Last year the character of Tarzan celebrated his 100th year in print. A serialized version of the story first appeared in 1912. A hardcover collection of Tarzan of the Apes first appeared in 1914. Being in the middle of the Tarzan centennial period it’s an opportune time to (re)visit many of the screen renditions of the character.
Tarzan and the Mermaids (1948)
So as I alluded to in the last post Tarzan and the Mermaids, aside from being the last Weissmuller Tarzan, also changed some trends up. So what exactly is different? Well, there are a few things:
Firstly, Boy (Johnny Sheffield) is written out of this edition. “Boy is away at school in England,” Jane says to let the audience know. The problem with these writing-outs is they are paradoxically more interesting tales. Jane nursing soldiers; Boy being educated in the UK would’ve made interesting asides or cutaways. Thus, if you could’ve re-cast or convinced the actors to take smaller parts it would’ve been a great wrinkle to add to the tale.
As it happened that was the only mention though, it was very much a writing out. Coincidentally, Sheffield’s only other steady acting gig was as a Jungle Man, named Bomba (another coincidence), whom he played as many times as Weissmuller played Tarzan.
The issues with this last installment can be summarized by saying that the great Dmitiri Tiomkin’s score is the best part of this film. The smallest issues is that they’re rehashing the forbidden/secret society mold. As useful as it ends up being, there is a very long expository voice-over to start the film. It’s as if the whole production was a contractual obligation to everyone involved and Weissmuller and Joyce sought as little screentime as possible.
Whereas previously a matte painting of the escarpment was a major reveal, as the series progressed it went further and further in mapping Tarzan’s environs and neighbors. Here there is a tracking shot across a fictional map to the island in question near the start. This is a highlight, which illustrates what a wasteful experience this really is in the end.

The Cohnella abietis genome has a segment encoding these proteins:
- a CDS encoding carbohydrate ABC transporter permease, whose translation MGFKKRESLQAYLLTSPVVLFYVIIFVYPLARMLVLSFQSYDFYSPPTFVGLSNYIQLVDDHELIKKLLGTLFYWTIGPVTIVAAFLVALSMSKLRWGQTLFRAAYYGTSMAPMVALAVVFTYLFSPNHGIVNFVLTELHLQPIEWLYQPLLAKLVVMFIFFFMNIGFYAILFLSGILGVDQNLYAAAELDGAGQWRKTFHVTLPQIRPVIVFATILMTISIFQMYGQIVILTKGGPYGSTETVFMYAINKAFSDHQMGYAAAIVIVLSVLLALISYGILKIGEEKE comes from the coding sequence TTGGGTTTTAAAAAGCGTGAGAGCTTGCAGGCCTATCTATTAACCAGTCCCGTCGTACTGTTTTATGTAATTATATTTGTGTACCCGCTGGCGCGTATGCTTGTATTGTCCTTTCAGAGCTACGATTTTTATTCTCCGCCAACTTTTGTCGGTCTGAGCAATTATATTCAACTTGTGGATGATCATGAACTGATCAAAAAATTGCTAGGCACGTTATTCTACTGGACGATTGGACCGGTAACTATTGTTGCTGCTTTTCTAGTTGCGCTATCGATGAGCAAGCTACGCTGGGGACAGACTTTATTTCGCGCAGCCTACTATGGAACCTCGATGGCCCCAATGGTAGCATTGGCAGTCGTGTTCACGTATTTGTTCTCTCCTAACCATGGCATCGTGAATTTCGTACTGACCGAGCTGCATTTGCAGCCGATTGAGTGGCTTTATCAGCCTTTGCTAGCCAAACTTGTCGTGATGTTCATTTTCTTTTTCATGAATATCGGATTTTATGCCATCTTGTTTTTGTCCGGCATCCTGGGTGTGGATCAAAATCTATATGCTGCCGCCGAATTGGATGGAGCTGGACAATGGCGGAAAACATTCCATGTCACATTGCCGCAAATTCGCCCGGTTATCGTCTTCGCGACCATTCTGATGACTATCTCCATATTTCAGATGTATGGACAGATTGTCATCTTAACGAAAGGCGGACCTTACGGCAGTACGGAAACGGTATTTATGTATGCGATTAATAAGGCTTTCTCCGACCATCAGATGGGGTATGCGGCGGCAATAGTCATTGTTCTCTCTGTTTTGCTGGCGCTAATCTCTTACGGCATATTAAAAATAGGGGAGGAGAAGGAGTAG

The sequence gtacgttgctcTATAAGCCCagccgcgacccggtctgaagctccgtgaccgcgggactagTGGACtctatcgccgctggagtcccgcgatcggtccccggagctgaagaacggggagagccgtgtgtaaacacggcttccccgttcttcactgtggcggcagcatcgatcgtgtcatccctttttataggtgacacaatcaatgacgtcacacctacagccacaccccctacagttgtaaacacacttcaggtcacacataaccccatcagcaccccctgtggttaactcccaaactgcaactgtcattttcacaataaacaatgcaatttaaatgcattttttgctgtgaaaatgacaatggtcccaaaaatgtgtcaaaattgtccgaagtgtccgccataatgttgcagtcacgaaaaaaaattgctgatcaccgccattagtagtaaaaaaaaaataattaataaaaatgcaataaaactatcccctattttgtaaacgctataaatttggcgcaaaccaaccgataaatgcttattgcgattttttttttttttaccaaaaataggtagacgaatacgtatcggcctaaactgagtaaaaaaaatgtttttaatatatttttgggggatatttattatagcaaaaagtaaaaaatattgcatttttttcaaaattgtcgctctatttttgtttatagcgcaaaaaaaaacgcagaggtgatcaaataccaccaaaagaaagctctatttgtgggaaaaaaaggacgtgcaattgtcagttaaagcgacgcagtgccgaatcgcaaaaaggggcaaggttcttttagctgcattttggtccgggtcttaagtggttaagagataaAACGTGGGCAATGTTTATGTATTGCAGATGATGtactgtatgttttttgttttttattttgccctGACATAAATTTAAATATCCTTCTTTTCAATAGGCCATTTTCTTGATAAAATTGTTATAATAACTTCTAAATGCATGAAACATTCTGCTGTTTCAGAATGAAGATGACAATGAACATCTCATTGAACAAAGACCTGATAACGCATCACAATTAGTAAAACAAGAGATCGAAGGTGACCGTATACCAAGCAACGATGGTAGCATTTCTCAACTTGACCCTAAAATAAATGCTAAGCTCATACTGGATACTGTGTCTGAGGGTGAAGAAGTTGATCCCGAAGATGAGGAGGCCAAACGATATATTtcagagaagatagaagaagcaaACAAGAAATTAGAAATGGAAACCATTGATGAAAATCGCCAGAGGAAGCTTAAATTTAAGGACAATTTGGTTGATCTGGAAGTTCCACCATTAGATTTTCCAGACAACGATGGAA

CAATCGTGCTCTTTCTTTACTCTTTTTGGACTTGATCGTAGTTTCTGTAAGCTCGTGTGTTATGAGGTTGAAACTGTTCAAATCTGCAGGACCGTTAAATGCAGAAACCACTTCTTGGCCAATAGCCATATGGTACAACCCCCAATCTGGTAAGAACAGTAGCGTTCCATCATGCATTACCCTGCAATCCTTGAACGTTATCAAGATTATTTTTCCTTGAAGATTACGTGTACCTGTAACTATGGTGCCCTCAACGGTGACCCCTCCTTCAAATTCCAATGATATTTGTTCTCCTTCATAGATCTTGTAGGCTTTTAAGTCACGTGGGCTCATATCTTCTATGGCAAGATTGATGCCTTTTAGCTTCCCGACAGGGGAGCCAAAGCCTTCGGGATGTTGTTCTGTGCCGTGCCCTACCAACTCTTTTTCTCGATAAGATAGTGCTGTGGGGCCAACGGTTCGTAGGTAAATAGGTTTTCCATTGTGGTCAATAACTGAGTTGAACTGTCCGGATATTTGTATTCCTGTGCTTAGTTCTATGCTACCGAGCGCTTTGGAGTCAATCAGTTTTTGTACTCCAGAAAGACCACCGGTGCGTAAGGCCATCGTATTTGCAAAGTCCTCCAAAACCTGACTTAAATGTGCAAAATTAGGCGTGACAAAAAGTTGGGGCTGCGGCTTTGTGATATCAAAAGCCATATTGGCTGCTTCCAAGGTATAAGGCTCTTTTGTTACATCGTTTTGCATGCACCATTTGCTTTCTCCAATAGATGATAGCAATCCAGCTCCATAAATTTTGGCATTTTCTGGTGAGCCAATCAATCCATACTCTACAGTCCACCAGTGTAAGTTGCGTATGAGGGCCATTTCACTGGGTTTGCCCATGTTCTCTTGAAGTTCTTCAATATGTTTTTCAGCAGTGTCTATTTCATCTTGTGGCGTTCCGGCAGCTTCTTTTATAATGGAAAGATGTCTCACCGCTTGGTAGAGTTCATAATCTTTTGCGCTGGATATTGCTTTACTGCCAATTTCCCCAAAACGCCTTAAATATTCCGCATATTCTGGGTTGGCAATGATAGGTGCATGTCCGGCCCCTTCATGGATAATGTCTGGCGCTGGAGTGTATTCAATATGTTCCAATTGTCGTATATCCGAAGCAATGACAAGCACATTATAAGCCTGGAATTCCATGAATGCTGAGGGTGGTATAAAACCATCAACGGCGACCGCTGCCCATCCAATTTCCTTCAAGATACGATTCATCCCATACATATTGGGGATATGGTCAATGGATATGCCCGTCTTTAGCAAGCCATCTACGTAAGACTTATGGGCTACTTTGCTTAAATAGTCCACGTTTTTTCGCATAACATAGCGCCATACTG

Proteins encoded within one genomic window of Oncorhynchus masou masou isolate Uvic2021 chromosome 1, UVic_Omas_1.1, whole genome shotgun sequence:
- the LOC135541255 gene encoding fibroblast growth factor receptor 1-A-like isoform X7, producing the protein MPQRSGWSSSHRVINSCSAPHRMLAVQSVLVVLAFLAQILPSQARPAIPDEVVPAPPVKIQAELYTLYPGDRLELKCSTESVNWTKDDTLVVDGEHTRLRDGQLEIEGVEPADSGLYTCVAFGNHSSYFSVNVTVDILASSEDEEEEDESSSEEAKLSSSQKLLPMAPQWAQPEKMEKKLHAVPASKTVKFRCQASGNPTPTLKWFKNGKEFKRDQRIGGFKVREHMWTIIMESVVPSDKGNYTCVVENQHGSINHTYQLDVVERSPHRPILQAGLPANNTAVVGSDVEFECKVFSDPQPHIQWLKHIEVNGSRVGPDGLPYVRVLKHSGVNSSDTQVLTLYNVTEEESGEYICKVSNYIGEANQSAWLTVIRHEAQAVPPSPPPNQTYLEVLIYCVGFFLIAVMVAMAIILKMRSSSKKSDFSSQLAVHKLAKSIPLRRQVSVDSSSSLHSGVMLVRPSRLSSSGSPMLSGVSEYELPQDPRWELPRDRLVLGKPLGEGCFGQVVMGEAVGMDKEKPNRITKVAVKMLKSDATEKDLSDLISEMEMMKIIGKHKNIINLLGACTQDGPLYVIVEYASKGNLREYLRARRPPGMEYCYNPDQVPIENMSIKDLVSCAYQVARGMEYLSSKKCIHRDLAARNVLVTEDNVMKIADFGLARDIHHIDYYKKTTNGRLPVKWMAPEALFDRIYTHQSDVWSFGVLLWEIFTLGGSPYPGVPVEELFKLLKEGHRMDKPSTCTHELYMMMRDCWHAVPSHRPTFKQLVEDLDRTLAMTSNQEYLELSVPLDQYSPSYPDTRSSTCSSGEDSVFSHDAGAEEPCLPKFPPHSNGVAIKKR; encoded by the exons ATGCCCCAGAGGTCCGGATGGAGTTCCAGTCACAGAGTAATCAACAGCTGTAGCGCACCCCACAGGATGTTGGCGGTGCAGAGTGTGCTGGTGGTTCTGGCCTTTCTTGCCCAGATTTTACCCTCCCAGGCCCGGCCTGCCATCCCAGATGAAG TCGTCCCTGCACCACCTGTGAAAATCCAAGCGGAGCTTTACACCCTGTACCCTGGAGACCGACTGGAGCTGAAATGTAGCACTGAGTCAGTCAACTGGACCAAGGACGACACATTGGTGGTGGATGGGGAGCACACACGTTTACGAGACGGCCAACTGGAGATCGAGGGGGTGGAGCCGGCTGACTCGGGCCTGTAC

The natives finally all seem to be “of color,” which is an amazing advance, and the heroics are helping the two star-crossed lovers from the island find each other again. So how can that be bad? Well, throw in a singing postman who seemingly just flew in from Latin America to sing really long “impromptu” songs about things he sees. No, this isn’t a Family Guy joke, this really happens in this film.
This film doesn’t have a second stasis but it does follow a climactic sequence with a tremendous lull that’s a failure in editorial, tonal, score-spotting and any other number of ways. It’s major lag in the third act acts as false denouement and puts the exclamation point on the complete and total mess this final installment is. It’s rare to see what ended up being the last film in a series so definitively feel like one and so richly deserve to be one. So far as this group was concerned it felt this series was over before this one even really started. And unlike other three-film segments in the series there was no feeling of finality, this film just ended like it started suddenly.